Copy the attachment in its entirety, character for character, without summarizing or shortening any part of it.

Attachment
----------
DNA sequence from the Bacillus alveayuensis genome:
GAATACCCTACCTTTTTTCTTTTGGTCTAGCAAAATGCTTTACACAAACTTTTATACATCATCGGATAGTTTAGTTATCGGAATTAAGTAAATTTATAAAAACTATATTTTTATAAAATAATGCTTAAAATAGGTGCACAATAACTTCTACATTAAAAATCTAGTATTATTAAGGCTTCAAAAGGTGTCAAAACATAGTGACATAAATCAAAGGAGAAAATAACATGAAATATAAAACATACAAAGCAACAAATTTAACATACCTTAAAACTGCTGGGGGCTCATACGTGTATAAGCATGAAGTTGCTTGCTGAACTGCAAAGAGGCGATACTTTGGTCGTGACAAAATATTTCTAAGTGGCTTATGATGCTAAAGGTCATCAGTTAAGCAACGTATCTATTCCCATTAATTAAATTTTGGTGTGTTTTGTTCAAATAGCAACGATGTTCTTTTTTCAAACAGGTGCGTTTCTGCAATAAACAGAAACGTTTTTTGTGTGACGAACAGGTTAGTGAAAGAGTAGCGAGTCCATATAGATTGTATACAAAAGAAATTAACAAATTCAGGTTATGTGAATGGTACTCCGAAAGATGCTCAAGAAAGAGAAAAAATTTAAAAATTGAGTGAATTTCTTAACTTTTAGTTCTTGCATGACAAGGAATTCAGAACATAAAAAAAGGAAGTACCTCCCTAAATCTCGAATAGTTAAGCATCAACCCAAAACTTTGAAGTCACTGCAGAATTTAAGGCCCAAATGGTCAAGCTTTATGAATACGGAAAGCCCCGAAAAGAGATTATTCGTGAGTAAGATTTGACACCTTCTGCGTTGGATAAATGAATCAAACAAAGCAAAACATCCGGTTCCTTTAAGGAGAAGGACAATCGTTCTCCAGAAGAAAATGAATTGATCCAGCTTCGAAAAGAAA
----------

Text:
DNA sequence from the Bacillus alveayuensis genome:
GAATACCCTACCTTTTTTCTTTTGGTCTAGCAAAATGCTTTACACAAACTTTTATACATCATCGGATAGTTTAGTTATCGGAATTAAGTAAATTTATAAAAACTATATTTTTATAAAATAATGCTTAAAATAGGTGCACAATAACTTCTACATTAAAAATCTAGTATTATTAAGGCTTCAAAAGGTGTCAAAACATAGTGACATAAATCAAAGGAGAAAATAACATGAAATATAAAACATACAAAGCAACAAATTTAACATACCTTAAAACTGCTGGGGGCTCATACGTGTATAAGCATGAAGTTGCTTGCTGAACTGCAAAGAGGCGATACTTTGGTCGTGACAAAATATTTCTAAGTGGCTTATGATGCTAAAGGTCATCAGTTAAGCAACGTATCTATTCCCATTAATTAAATTTTGGTGTGTTTTGTTCAAATAGCAACGATGTTCTTTTTTCAAACAGGTGCGTTTCTGCAATAAACAGAAACGTTTTTTGTGTGACGAACAGGTTAGTGAAAGAGTAGCGAGTCCATATAGATTGTATACAAAAGAAATTAACAAATTCAGGTTATGTGAATGGTACTCCGAAAGATGCTCAAGAAAGAGAAAAAATTTAAAAATTGAGTGAATTTCTTAACTTTTAGTTCTTGCATGACAAGGAATTCAGAACATAAAAAAAGGAAGTACCTCCCTAAATCTCGAATAGTTAAGCATCAACCCAAAACTTTGAAGTCACTGCAGAATTTAAGGCCCAAATGGTCAAGCTTTATGAATACGGAAAGCCCCGAAAAGAGATTATTCGTGAGTAAGATTTGACACCTTCTGCGTTGGATAAATGAATCAAACAAAGCAAAACATCCGGTTCCTTTAAGGAGAAGGACAATCGTTCTCCAGAAGAAAATGAATTGATCCAGCTTCGAAAAGAAA